Just last week, Girlguiding, a UK non-profit organization, released their annual study on girls’ self-image and well-being.
The organization, which seeks to use “fun, friendship, challenge and adventure [to] empower girls to find their voice, [inspire] them to discover the best in themselves and to make a positive difference in their community,” hosts groundbreaking programming for girls of all ages across the United Kingdom. In addition to the opportunities they afford girls to be adventurers, athletes, artists, and leaders, they also conduct important research on girls’ physical and mental needs.
Since 2009, Girlguiding has annually conducted their powerful Girls’ Attitudes Survey, disseminating their findings and using them to guide much of their innovative, resilience-building work with young girls. This year’s survey, which was released in the midst of a whirlwind week with regards to young women, their bodies, and self-esteem, is, at first, a bit of a disheartening read.
The study is comprised of the opinions of over 1,600 girls (not all of whom participate in Girlguiding programming), and covers their feelings about harassment, the internet, safety, body image, and more. According to the organization’s website, this year’s girls report that they “feel held back by gender stereotypes, sexism, and anxiety about they look.”
Perhaps most deeply disturbing, though unsurprising, are the findings on girls’ feelings about their looks. The study found that it isn’t just the way girls feel about their bodies that stands in their way; girls also worry about what others think of their bodies and become anxious in anticipation of criticism or judgment they think they’re going to be subject to. The 2016 research showed that 47% of girls ages 11-21 feel “held back” by their appearance and by concern about their looks.
Girlguiding also found that girls begin to feel concerned about or ashamed of their bodies as young as first or second grade. When asked about what priorities they have for changes that need to be made in our world, more than half of the survey’s youngest participants (7-10 year olds) cited eradicating judgment over bodies and appearances.
The Survey’s respondents shed light on just how difficult it is to be a growing girl. 70% of girls feel like they encounter sexism “so widespread it affects most areas of their lives,” and almost 70% of girls reported feeling inadequate in some way. Though those findings feel bleak, the study is also encouraging. Despite noting the hardships of double standards and beauty ideals and harassment, the girls who were surveyed are strong, vocal change agents. They report working hard to fight sexism, to combat unfair treatment, and to carve out space for girls to feel confident and successful in any arena they choose.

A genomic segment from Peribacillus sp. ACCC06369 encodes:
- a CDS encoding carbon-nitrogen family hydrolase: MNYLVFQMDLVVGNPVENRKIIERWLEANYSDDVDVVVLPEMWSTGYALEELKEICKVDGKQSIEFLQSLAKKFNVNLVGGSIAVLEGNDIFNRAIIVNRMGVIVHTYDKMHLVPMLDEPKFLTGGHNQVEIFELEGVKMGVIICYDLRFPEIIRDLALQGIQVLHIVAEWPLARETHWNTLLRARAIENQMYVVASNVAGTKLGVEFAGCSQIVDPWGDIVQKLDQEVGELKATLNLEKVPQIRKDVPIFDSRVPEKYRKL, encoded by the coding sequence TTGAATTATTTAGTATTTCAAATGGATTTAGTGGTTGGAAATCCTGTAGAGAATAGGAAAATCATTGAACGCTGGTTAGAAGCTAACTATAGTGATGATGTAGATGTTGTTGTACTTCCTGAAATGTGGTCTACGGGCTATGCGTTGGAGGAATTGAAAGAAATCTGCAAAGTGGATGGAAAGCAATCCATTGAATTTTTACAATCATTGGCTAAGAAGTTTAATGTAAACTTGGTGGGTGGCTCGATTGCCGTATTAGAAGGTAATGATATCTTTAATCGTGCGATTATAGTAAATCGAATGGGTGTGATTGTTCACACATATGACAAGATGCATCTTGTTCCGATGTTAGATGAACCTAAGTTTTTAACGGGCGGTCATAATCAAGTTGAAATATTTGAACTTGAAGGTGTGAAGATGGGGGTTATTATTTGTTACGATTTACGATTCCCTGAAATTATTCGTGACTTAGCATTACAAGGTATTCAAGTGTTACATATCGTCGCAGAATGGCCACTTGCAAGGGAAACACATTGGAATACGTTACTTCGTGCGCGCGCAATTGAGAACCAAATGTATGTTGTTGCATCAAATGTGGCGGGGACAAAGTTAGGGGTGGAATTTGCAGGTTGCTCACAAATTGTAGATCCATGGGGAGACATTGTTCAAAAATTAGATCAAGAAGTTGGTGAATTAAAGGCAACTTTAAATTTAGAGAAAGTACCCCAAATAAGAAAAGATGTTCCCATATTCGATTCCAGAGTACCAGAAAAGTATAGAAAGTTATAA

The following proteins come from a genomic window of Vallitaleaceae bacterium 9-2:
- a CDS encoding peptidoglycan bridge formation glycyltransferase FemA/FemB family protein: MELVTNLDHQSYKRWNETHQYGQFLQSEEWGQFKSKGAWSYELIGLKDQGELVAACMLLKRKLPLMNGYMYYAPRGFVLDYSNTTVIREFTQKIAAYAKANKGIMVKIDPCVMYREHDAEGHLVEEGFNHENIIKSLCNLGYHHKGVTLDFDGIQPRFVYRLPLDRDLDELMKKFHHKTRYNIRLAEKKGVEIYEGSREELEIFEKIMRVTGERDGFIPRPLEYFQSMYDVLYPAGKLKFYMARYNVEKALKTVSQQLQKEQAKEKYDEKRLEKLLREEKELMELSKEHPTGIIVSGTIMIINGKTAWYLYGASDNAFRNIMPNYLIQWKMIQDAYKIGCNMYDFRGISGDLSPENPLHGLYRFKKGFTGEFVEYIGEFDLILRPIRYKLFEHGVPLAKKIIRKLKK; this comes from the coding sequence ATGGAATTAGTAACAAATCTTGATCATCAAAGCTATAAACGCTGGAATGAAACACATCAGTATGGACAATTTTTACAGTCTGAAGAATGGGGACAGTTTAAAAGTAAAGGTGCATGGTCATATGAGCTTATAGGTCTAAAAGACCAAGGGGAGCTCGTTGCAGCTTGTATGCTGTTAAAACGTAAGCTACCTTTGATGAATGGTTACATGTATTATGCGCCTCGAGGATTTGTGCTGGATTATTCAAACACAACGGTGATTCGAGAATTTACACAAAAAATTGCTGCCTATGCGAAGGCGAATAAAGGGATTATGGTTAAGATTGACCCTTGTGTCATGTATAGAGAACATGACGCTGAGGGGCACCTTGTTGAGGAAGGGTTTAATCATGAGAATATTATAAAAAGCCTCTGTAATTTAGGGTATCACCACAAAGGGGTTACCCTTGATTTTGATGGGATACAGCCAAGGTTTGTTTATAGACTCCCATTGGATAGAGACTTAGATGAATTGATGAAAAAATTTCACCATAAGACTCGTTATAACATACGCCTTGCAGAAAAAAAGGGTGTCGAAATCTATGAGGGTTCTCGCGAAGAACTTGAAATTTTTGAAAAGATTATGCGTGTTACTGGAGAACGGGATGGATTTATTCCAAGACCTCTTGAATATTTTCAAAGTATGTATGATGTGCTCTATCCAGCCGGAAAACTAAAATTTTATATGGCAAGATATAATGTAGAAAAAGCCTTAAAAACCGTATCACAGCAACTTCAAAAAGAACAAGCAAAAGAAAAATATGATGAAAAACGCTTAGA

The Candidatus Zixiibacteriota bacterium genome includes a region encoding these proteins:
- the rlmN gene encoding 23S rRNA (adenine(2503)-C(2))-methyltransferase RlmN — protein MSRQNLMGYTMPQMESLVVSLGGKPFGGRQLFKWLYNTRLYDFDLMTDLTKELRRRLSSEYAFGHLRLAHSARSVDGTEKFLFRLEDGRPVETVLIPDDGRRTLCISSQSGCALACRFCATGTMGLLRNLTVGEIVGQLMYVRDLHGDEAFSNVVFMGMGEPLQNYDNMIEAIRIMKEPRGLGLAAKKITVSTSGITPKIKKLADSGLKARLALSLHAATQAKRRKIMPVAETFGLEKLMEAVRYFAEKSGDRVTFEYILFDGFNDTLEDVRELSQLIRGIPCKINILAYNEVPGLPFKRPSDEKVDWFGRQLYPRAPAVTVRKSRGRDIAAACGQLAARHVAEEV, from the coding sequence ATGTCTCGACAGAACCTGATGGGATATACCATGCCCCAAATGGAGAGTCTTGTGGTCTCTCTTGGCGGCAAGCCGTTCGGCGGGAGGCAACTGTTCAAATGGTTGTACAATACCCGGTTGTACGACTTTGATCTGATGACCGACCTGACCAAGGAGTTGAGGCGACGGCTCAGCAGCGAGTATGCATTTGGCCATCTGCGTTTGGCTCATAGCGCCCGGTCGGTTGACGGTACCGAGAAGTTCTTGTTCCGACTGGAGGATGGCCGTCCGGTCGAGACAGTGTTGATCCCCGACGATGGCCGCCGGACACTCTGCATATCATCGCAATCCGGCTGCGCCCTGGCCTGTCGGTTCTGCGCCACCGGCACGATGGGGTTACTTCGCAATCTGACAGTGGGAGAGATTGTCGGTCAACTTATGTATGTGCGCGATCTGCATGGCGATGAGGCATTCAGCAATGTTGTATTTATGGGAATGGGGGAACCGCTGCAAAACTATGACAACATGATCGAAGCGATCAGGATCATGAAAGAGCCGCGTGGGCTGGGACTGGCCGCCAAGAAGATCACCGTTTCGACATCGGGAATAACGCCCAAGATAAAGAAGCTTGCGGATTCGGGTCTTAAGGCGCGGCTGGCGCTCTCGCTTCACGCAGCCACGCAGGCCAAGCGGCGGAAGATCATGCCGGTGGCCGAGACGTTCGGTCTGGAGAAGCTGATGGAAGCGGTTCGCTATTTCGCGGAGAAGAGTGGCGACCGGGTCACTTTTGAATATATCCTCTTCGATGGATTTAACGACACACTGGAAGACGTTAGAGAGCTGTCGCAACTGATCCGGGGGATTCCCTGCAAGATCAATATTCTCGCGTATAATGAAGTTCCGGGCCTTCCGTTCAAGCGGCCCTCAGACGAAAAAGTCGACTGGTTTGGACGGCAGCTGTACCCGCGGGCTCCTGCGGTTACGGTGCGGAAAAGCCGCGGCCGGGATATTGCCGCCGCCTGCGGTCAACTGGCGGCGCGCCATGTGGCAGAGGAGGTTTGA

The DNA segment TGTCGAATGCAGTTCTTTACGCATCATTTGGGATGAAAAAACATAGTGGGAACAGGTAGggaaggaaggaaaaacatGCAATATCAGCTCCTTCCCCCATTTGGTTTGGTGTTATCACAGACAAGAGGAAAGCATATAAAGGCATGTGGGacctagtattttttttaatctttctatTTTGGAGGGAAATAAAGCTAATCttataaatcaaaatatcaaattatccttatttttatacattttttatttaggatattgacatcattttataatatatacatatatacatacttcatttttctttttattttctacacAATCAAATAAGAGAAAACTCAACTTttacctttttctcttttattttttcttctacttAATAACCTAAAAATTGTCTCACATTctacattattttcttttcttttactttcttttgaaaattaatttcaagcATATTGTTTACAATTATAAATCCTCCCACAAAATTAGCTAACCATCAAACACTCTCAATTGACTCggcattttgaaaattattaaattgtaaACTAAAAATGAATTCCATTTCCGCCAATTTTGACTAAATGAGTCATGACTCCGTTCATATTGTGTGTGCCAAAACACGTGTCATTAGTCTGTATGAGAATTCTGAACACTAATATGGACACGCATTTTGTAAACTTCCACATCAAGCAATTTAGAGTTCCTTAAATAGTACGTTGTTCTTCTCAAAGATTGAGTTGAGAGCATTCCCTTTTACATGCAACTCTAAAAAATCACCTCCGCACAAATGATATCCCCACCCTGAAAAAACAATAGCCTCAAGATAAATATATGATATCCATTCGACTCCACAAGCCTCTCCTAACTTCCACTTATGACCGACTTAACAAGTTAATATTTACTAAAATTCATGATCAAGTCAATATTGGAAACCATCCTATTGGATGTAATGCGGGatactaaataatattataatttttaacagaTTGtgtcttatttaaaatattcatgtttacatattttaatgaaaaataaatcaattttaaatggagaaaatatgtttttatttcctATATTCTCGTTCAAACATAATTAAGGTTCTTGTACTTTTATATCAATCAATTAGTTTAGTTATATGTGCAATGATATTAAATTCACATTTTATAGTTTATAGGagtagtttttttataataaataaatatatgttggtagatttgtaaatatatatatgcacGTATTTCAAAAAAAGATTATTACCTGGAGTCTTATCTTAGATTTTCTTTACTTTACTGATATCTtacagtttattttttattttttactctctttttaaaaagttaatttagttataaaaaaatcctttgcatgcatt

The massive study is critically important on its own. It’s indicative of the state of things for contemporary young girls and reminds us that things we know and talk about, like the intense effects the media can have on women and their self-esteem, are real and problematic. Girlguiding, though, goes meaningfully beyond the survey. The organization enriches girls’ lives both by giving them platforms to speak about what they want to change in the world and by creating chances for them to combat sexism and build confidence.
Through programs like Think Resilient, created after they discovered girls feel bogged down by stress, Girlguiding answers the call to educate girls about mental health and self-care. By placing as much importance on learning stress management tools as they do on learning how to rock-climb, the organization equips young girls to become resilient and healthy women. When girls reported feeling unsafe online, Girlguiding launched a campaign to promote healthy internet use so that girls see the internet as a platform for expression and not a place to fear. Girls spoke up about body-image and Girlguiding created the “Free Being Me” badge and encouraged them to challenge the images they’re bombarded with by the media. Through the survey alone, and through their work to bring girls’ concerns before Parliament and other high-level authorities, Girlguiding amplifies girls voices and nurtures their activism and advocacy.
Though their findings are hard to digest and remind us of how much we still have left to tackle, their commitment to girls is enormous and their work is deeply inspiring. Through their survey, they’ve proven their dedication to going straight to the source so that they can ensure that their programs match the needs of girls each year.